Burning-ChartBefore millions of dollars are pumped into bringing Lafayette’s aging coal plant back to federal standards, a group of residents is asking city-parish officials to consider the alternatives, i.e., renewables.

The project being spearheaded by Lafayette Consolidated Government involves an investment of more than $140 million to bring the aging Rodemacher II coal plant in line with new federal standards that are set to take effect in two years.
Yet some residents are voicing concerns that the project fails to address the bigger picture and will ultimately prove a waste of public funds.

Both sides of the argument were presented in recent months during two public forums organized by the League of Voters of Lafayette and the Sierra Club Acadian Group.

Lafayette Utilities System Director Terry Huval has played a key role in pushing forward the Rodemacher II overhaul, and was the featured presenter for the first of the “Powering Lafayette’s Electrical Future” forums on Sept. 12.

An alternative to Huval’s plan was presented at the second forum on Dec. 6 by Lafayette resident Simon Mahan, a renewables advocate who also works for the nonprofit industry watchdog Southern Alliance for Clean Energy.
Mahan and a growing number of Lafayette residents are now calling for LCG to halt the Rodemacher II upgrades, and instead invest in wind, solar and advanced natural gas technologies.

Shortly after Mahan and other supporters unveiled their alternative plan, The Daily Advertiser came out in support of the Rodemacher II upgrades in a Dec. 13 editorial, arguing that from an economic perspective, coal will be something of a necessary evil for Lafayette.

“Sometimes, a compromise between what is best for the environment and what is best economically is called for,” writes TDA’s editorial staff. “Of course, many of the alternative energy sources are far cleaner [than coal], and in a perfect world would be the natural choice.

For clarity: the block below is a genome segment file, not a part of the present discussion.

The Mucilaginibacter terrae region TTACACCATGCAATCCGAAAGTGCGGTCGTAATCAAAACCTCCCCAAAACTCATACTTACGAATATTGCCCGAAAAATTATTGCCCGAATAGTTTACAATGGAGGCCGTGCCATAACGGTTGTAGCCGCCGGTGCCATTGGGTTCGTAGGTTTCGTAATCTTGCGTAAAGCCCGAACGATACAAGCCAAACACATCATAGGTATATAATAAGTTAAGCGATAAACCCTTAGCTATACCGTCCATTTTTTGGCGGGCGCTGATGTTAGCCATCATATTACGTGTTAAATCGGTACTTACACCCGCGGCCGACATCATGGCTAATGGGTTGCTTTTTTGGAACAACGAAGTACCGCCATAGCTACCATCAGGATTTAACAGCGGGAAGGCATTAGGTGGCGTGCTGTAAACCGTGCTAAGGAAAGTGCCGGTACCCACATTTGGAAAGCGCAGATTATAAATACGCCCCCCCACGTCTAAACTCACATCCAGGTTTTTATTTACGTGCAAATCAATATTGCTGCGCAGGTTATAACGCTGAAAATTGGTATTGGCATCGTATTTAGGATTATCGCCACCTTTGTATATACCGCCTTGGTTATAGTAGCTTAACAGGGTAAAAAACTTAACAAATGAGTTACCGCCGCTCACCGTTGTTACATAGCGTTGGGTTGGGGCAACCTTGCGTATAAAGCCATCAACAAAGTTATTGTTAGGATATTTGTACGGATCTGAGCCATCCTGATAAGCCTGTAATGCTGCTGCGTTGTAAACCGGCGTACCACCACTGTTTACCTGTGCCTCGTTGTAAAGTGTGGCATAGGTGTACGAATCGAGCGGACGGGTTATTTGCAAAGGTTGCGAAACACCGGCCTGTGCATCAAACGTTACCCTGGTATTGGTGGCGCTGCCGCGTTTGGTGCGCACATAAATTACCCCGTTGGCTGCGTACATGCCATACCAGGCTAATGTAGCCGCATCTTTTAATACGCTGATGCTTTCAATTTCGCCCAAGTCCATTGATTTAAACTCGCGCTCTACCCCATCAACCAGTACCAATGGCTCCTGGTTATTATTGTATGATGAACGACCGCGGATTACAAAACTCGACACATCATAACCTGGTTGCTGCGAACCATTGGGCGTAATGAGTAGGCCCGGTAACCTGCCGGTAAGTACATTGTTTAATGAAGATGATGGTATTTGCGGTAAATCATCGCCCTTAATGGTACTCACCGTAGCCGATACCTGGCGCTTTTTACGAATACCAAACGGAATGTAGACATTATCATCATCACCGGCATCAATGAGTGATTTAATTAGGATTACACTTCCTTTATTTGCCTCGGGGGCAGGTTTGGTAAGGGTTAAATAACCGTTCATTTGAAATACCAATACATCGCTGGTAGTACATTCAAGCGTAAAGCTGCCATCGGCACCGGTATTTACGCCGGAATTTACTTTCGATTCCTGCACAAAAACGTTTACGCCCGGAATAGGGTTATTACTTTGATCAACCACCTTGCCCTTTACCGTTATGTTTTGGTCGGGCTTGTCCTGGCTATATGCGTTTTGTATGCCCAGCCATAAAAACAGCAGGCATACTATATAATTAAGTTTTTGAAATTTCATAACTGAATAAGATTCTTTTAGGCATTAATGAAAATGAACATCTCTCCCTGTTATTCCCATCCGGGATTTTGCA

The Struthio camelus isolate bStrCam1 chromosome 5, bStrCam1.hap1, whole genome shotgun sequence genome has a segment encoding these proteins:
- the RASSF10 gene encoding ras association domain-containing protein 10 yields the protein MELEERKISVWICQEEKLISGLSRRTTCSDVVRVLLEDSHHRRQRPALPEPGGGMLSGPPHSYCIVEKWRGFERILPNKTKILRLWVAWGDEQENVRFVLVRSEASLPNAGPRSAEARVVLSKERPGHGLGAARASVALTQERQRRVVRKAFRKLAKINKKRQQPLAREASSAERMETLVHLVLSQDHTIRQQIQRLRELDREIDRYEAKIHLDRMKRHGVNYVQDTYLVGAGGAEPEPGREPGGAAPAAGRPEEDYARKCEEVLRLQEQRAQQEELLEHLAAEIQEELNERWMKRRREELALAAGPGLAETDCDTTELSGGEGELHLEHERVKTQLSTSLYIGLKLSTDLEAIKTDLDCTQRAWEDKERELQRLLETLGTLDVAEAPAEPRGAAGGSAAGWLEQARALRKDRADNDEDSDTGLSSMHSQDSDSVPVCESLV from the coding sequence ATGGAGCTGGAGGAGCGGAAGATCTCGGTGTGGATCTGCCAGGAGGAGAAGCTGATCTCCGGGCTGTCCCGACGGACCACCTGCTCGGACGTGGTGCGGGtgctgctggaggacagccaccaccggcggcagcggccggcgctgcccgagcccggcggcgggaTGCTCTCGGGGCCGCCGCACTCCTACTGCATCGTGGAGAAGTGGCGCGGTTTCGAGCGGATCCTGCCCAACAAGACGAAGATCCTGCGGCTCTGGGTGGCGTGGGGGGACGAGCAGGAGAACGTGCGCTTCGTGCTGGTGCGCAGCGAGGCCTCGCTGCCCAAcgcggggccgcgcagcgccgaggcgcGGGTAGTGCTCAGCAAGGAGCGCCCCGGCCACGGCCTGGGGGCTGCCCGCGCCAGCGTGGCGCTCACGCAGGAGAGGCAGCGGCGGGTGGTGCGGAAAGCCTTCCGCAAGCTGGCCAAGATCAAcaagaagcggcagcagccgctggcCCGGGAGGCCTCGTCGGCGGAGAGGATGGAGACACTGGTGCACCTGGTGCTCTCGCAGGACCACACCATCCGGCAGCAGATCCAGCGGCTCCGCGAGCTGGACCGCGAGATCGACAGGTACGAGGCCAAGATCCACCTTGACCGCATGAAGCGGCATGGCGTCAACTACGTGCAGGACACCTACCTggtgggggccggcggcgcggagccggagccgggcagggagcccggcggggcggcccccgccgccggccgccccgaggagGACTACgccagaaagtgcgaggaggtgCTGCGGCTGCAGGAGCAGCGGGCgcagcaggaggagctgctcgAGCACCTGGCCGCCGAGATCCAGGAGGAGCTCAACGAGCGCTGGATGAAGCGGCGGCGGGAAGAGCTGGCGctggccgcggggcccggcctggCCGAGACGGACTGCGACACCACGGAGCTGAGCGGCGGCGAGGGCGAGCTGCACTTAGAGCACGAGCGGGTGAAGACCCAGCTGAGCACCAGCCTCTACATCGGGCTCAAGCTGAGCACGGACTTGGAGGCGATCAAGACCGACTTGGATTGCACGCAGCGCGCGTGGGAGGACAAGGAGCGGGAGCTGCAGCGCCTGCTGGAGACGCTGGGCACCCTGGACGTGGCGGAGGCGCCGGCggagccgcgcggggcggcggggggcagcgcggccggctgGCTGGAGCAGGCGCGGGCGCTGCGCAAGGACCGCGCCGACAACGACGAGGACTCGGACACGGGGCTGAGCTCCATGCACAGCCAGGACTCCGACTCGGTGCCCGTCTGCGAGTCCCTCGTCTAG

But at this point in time, they are not as feasible or as cost-effective as coal.”

And according to Huval, it may be too late to put the brakes on the upgrades. On Dec. 11 he told ABiz part of the project, a $14 million endeavor that will reduce the plant’s nitrogen oxide emissions down to EPA standards, has already begun and should be complete by summer. Likewise, the council recently approved the sale of $65 million in bonds for the second phase of the project, estimated at $130 million, which will drastically reduce the plant’s mercury emissions. The remaining costs, Huval says, will come from funds left over from a 2007 bond sale of $35 million, originally issued to cover the costs of switching to lighter aluminum rail cars.

“For us to invest in these other technologies would require a new debt, and a new debt would require us increasing customer costs to be able to pay for it,” argues Huval. “I think bringing Rodemacher up to EPA standards will be the best avenue for Lafayette. It’ll be the lowest cost, and it’ll put us in environmental compliance. We just finished paying the 30-year bond, so once these upgrades are finished [Rodemacher] will be in the top 10 percent of cleanest coal plants in the country.”

Yet, according to Norma Dugas, clerk of the Lafayette council, Huval is only half correct in saying the time has passed for reconsidering the Rodemacher II overhaul.

Dugas says although the state’s bond commission signed off on the sale of the $65 million in bonds back in October, the council must still give its final stamp of approval before the project can move forward. That council vote was slated for Dec. 18, four days after this story went to press.

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